Giant toilet people removed from Austinmer pavilion plan

PEOPLE POWER: 'I like your old stuff better than your new stuff', Austinmer residents told council. This picture shows the revised design.
PEOPLE POWER: 'I like your old stuff better than your new stuff', Austinmer residents told council. This picture shows the revised design.

Austinmer residents can breathe easy: the giant toilet people have been removed from renovation plans for the beach pavilion.

Wollongong City Council has revealed its revised designs for the $1.7 million refurbishment after protests from residents against the previous plans.

The local landmark – for which heritage listing has been sought but not granted – has been in disrepair internally for many years but the new homogenised design revealed in October did not impress locals.

The most prominent design feature had been bizarre oversized men’s and women’s toilet icons. Standing higher than a person, they dominated a front facade clad with timber slats and plastic, in keeping with many recent council refurbishments. 

TOILETS ARE HERE: Just in case you didn't reaslise. This scheme, with dominant male and female toilet icons, has now been euthanised, pleasing many residents.

TOILETS ARE HERE: Just in case you didn't reaslise. This scheme, with dominant male and female toilet icons, has now been euthanised, pleasing many residents.

This completely changed the appearance of the 1930s-era pavilion, and more than 1000 people signed a petition in protest.

Council will hold an information session at the site this Saturday at 10am to show the revised plans.

Council said its revised design was an attempt to listen to the feedback. The facade remains as it but with a repaint and additional seats. Most of the new work would be inside, where toilets will be modernised, disability access improved, and a parents’ room and family showers built.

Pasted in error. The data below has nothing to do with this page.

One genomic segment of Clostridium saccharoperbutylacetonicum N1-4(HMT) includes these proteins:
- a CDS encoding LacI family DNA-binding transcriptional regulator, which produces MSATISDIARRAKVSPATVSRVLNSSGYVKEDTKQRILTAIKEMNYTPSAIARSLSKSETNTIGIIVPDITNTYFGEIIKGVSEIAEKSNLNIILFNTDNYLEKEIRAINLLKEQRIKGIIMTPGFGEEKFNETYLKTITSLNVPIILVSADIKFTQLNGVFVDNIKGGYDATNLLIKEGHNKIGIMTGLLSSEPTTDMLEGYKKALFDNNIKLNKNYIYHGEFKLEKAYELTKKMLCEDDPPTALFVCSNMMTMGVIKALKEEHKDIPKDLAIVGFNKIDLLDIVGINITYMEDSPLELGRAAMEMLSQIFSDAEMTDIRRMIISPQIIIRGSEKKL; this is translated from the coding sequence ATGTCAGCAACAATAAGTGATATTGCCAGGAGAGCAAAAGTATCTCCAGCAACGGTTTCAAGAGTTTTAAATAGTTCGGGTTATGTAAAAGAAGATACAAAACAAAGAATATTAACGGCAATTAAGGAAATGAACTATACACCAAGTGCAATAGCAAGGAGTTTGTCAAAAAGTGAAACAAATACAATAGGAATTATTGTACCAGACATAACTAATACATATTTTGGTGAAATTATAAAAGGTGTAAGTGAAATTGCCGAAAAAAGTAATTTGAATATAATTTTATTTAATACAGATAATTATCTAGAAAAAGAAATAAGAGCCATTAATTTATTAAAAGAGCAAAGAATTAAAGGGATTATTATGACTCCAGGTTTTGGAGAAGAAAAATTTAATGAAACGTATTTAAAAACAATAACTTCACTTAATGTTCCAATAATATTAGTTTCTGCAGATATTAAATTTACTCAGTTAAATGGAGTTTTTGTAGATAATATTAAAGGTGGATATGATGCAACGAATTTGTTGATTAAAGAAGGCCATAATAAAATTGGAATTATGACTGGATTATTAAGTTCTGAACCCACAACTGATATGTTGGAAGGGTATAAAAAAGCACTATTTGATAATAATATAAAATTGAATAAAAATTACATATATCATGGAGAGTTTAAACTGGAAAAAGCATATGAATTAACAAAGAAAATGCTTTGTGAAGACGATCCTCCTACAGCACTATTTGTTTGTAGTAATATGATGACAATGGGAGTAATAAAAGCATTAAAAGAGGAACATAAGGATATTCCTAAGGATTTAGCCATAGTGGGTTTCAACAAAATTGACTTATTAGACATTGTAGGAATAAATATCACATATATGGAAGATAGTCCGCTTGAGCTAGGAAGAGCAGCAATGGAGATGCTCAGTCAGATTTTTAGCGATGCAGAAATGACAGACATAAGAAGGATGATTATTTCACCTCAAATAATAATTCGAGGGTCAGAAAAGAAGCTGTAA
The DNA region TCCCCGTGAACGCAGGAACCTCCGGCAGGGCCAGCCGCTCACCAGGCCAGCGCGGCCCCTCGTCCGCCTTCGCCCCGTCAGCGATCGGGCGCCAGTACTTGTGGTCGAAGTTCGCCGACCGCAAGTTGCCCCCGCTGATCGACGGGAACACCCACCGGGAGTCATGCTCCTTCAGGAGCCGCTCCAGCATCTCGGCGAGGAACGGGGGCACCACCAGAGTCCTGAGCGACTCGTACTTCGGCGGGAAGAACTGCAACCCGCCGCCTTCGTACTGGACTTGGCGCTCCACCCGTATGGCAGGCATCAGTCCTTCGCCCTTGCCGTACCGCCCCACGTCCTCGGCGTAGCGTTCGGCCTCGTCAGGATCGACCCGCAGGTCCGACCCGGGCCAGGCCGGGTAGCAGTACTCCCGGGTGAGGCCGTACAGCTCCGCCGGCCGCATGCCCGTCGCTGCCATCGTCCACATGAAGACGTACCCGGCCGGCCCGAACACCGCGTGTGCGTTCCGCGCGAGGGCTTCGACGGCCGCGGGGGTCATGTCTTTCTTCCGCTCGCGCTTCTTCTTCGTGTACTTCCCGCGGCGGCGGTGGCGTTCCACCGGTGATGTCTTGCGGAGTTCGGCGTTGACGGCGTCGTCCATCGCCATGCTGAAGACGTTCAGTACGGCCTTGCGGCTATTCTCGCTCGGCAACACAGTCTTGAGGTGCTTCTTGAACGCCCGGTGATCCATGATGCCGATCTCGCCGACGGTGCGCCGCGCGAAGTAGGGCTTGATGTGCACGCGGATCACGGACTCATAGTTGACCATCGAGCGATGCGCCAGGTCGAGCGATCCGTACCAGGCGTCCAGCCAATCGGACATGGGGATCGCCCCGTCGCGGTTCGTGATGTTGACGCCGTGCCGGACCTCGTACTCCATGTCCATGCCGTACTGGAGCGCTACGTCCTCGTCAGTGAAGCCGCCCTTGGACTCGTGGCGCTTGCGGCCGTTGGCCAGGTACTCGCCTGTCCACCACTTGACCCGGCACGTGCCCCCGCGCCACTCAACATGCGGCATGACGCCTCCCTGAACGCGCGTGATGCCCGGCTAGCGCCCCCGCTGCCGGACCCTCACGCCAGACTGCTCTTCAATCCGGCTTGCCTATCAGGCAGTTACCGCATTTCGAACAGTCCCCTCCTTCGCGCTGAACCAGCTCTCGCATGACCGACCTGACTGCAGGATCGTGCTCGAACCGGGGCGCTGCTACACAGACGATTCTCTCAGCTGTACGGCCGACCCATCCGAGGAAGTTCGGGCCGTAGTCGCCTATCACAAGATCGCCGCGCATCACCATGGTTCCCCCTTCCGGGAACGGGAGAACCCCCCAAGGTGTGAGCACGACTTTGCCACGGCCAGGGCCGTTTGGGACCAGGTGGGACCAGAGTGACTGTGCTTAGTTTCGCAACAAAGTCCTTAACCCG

The Australian beachside tradition of open showers in the changeroom will give way to closed cubicle showers with doors – for privacy.

The council refers to the pavilion as “amenities” but it has now conceded the building has more value than that for the community.

“Through our consultation the community made it clear they consider this building as much more than an amenities building,” Mr Bradbery said.

“They did not want the wood composite material and large cut-out male and female figures on the front of the building.

“We welcome this feedback, and have adjusted the plans while also taking into account the building’s heritage significance.

“We value feedback as it provides us with the opportunity to work together to improve a treasured community space in a way that works for all users.”

Many of the petitioners said they simply wanted the inside amenities restored but the old-fashioned exterior to remain the same.

Photographs on the Austinmer Conservation Facebook page show the building when it first opened and over the decades since.

Construction would not start on the project until winter 2019, council says.

The price tag is the same as that so far for the Austinmer ocean pools refurbishment. Progress has stalled on that project after more than three years.